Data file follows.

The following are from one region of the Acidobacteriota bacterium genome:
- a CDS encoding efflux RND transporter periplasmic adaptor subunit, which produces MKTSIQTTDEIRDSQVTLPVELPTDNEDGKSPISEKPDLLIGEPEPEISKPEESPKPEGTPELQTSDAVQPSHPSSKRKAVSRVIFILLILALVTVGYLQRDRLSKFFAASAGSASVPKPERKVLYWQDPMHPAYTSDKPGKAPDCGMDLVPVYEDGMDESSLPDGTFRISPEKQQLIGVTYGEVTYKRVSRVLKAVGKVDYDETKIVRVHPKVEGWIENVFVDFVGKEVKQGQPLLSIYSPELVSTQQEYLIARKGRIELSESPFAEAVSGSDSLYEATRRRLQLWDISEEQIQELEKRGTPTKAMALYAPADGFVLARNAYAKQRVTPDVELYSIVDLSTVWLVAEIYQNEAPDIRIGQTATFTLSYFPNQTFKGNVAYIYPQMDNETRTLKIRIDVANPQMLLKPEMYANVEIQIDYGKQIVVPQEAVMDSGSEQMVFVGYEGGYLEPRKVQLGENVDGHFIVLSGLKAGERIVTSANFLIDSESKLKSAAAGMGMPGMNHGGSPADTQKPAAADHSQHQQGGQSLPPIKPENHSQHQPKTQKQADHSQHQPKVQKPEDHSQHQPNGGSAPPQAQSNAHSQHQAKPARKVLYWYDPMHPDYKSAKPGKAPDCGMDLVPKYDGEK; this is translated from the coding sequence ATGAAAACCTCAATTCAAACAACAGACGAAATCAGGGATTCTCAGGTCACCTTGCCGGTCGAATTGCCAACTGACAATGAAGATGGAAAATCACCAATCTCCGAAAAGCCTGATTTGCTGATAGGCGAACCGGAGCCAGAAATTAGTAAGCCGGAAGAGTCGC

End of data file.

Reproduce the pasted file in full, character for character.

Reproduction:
The following are from one region of the Acidobacteriota bacterium genome:
- a CDS encoding efflux RND transporter periplasmic adaptor subunit, which produces MKTSIQTTDEIRDSQVTLPVELPTDNEDGKSPISEKPDLLIGEPEPEISKPEESPKPEGTPELQTSDAVQPSHPSSKRKAVSRVIFILLILALVTVGYLQRDRLSKFFAASAGSASVPKPERKVLYWQDPMHPAYTSDKPGKAPDCGMDLVPVYEDGMDESSLPDGTFRISPEKQQLIGVTYGEVTYKRVSRVLKAVGKVDYDETKIVRVHPKVEGWIENVFVDFVGKEVKQGQPLLSIYSPELVSTQQEYLIARKGRIELSESPFAEAVSGSDSLYEATRRRLQLWDISEEQIQELEKRGTPTKAMALYAPADGFVLARNAYAKQRVTPDVELYSIVDLSTVWLVAEIYQNEAPDIRIGQTATFTLSYFPNQTFKGNVAYIYPQMDNETRTLKIRIDVANPQMLLKPEMYANVEIQIDYGKQIVVPQEAVMDSGSEQMVFVGYEGGYLEPRKVQLGENVDGHFIVLSGLKAGERIVTSANFLIDSESKLKSAAAGMGMPGMNHGGSPADTQKPAAADHSQHQQGGQSLPPIKPENHSQHQPKTQKQADHSQHQPKVQKPEDHSQHQPNGGSAPPQAQSNAHSQHQAKPARKVLYWYDPMHPDYKSAKPGKAPDCGMDLVPKYDGEK; this is translated from the coding sequence ATGAAAACCTCAATTCAAACAACAGACGAAATCAGGGATTCTCAGGTCACCTTGCCGGTCGAATTGCCAACTGACAATGAAGATGGAAAATCACCAATCTCCGAAAAGCCTGATTTGCTGATAGGCGAACCGGAGCCAGAAATTAGTAAGCCGGAAGAGTCGC